I have long been an unapologetic disciple of E.D. Hirsch, Jr., and the ideas embodied in his Core Knowledge curriculum, simply because Hirsch alone among educational theorists described precisely what I saw for years in my South Bronx elementary school classroom: children who could decode with relative ease, but struggled with reading comprehension. The issue was not student engagement, a lack of authentic texts to read, culturally relevant pedagogy, or insufficient practice with reading “skills and strategies.” It was background knowledge. My students lacked “cultural literacy,” the taken-for-granted allusions, references, and knowledge of history, science, art, and literature that writers and speakers assume their readers and listeners possess, and which is the wellspring of language proficiency. Ensuring that disadvantaged children have access to a content-rich education remains the greatest, and mostly unaddressed, challenge in American education.
The absence of a common curriculum is one of the ways in which American education differs significantly from standard practice in many other countries. But let's state the matter bluntly and without flinching: A nation that cannot agree whether its original flag is a symbol of pride or oppression is not one prepared to reach consensus on what its children should learn in public schools. Those of us who advocate for a knowledge-rich core curriculum for students should accept this and move on. There is no foreseeable upside or winnable endgame in trying to impose our curricular prerogatives on one another, regardless of the weight of scientific evidence behind it. The centrifugal force of the American public sphere is becoming overwhelming, nearly unbearable. It is fanciful, if not delusional, to suggest that we can beat each other bloody over politics, culture, religion, even issues basic to civil society such as citizenship, but then set all that aside and “focus on what unites us” in our schools.
If this sounds dour and defeatist, it needn't. In a new paper for the Manhattan Institute, Ashley Berner of the Johns Hopkins Institute for Education Policy makes a strong and compelling case for educational pluralism, which she emphasizes is “not just a clever way to say ‘school choice.’” The school-choice movement in the U.S. “assumes the norm of uniformity, even while arguing against it,” Berner notes. “By contrast, pluralism carries quite different assumptions about what public education should look like.” Among them are that education is a “common good,” not merely a private one, and located within civil society, not entirely the domain of the individual or the government. In other words, all of us have a stake in the quality of education afforded all children, whether or not the government runs the schools, or merely funds and regulates them. Describing schools as public or private no longer makes sense. Pluralism shifts the conversation from “public schools” to “public education.”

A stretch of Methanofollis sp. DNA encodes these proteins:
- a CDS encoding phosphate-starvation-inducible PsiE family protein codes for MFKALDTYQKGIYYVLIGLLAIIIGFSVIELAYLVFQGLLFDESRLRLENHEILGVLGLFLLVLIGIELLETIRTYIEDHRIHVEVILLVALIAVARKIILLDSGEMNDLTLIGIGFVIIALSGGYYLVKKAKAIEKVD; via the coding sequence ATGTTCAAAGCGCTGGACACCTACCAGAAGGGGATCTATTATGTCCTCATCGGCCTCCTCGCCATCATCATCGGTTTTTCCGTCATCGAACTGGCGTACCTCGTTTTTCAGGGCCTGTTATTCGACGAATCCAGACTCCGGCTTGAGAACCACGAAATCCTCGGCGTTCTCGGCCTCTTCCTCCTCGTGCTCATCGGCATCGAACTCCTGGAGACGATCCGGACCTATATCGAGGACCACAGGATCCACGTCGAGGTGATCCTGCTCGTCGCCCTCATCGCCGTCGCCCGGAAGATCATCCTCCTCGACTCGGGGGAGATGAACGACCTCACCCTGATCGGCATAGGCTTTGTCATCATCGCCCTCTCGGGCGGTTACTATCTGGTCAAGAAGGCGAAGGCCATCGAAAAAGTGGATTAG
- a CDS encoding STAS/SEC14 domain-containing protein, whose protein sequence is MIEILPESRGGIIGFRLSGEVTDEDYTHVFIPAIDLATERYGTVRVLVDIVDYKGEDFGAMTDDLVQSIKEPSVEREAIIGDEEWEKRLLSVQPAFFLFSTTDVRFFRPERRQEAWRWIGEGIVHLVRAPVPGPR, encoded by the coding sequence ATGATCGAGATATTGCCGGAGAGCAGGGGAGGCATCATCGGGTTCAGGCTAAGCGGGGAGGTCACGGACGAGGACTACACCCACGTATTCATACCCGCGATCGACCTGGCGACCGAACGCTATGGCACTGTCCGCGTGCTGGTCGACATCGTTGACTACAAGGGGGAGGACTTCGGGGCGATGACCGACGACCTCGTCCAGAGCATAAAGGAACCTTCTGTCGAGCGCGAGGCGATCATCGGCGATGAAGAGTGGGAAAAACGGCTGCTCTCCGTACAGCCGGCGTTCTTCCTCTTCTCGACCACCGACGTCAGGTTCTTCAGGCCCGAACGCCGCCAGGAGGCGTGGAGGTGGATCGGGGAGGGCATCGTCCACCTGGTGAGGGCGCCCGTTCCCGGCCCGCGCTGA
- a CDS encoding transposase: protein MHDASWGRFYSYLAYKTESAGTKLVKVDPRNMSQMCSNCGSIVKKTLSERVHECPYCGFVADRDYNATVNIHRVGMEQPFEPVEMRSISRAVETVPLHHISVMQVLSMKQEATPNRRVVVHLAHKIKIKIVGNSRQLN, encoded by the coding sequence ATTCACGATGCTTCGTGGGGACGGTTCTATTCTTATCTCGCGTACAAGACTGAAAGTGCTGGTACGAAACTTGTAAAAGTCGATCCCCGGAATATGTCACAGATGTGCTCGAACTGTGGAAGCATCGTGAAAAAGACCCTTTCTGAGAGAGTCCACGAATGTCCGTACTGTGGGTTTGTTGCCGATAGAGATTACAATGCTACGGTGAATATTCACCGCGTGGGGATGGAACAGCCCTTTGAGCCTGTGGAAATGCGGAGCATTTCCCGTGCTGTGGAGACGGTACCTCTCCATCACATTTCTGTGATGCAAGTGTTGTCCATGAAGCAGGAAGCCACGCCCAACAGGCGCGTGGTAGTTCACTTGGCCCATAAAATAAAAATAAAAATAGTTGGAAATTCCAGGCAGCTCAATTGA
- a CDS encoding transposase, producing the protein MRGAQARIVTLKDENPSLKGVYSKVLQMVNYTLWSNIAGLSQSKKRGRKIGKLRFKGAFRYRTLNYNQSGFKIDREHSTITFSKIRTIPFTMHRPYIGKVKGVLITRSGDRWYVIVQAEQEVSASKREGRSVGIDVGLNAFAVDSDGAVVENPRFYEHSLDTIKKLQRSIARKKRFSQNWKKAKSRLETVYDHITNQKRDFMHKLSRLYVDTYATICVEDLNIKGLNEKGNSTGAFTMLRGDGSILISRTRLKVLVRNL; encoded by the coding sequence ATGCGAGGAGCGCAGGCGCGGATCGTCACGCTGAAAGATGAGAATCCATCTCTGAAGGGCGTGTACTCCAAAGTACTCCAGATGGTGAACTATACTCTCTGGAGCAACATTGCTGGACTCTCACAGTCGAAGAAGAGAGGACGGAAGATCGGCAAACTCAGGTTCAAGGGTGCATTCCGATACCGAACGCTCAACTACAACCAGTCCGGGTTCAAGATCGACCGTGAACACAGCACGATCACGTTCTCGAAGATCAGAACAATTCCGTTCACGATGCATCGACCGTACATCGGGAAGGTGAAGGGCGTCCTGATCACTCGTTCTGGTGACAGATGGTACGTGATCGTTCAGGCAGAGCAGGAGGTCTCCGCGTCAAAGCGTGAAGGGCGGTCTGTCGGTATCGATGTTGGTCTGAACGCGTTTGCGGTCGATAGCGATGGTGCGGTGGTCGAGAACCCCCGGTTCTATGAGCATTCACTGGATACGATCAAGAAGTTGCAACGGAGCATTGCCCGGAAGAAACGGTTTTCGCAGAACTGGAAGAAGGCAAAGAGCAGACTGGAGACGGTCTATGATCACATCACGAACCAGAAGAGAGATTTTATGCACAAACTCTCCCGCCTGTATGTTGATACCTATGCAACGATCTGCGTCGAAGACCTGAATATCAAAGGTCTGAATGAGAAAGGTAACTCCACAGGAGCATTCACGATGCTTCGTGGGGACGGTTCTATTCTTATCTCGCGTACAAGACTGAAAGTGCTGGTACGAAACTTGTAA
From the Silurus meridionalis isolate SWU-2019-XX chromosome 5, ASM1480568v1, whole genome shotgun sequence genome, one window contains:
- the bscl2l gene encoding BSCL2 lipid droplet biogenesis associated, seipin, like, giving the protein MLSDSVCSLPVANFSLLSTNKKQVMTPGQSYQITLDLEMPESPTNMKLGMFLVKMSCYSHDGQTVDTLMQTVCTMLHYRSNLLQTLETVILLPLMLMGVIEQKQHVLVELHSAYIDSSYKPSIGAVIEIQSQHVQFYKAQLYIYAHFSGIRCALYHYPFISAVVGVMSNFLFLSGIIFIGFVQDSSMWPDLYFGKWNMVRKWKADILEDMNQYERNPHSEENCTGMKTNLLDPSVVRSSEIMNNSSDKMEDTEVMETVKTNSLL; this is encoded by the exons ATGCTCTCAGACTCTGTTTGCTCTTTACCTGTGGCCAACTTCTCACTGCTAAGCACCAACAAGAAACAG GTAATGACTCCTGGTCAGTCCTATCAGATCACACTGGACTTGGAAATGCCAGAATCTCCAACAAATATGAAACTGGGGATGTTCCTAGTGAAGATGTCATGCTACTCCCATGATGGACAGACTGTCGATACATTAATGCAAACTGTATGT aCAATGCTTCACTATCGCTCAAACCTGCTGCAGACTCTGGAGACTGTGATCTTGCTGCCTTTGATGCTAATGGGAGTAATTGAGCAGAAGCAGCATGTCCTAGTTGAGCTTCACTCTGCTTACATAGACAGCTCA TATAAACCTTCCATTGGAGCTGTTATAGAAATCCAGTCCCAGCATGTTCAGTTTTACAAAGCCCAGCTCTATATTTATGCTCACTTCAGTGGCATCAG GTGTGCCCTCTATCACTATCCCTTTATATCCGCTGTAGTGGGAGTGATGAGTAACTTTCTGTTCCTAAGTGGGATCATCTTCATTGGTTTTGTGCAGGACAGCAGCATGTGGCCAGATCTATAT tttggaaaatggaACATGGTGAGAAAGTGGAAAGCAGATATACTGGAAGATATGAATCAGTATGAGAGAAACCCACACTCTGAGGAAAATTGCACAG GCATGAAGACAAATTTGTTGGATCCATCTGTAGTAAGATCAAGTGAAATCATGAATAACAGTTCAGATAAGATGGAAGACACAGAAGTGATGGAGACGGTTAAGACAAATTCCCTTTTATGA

I suspect I'm not alone in having assumed for so long that America's basic formula of public education—the government both funds and operates schools—was the default mode for most nations. Berner's paper makes the eye-opening point that the U.S. is closer to an outlier. “Educational pluralism—a school system in which the government funds and regulates, but does not necessarily provide, public education—is the democratic norm around the world,” Berner writes. “The list of educationally plural systems is long, and it includes the United Kingdom, Hong Kong, Belgium, Denmark, Indonesia, Israel, Sweden, and France.” Note that many of these countries also outperform the U.S.
The most persuasive point Berner makes is to acknowledge what we know but seldom say: Education is not a neutral enterprise. “Schools instruct children, whether explicitly or implicitly, about meaning, purpose, and the good life,” she writes. “Pluralism acknowledges the non-neutrality of education and thus supports a mosaic of schools that differ from one another in significant ways.” This echoes a point made in a compelling paper on social and emotional learning just published by the University of Arkansas’ Jay P. Greene, who agrees with SEL advocates that “something important is missing from modern public education,” while observing that their efforts are “likely to fall far short if they fail to acknowledge the moral and religious roots of SEL.”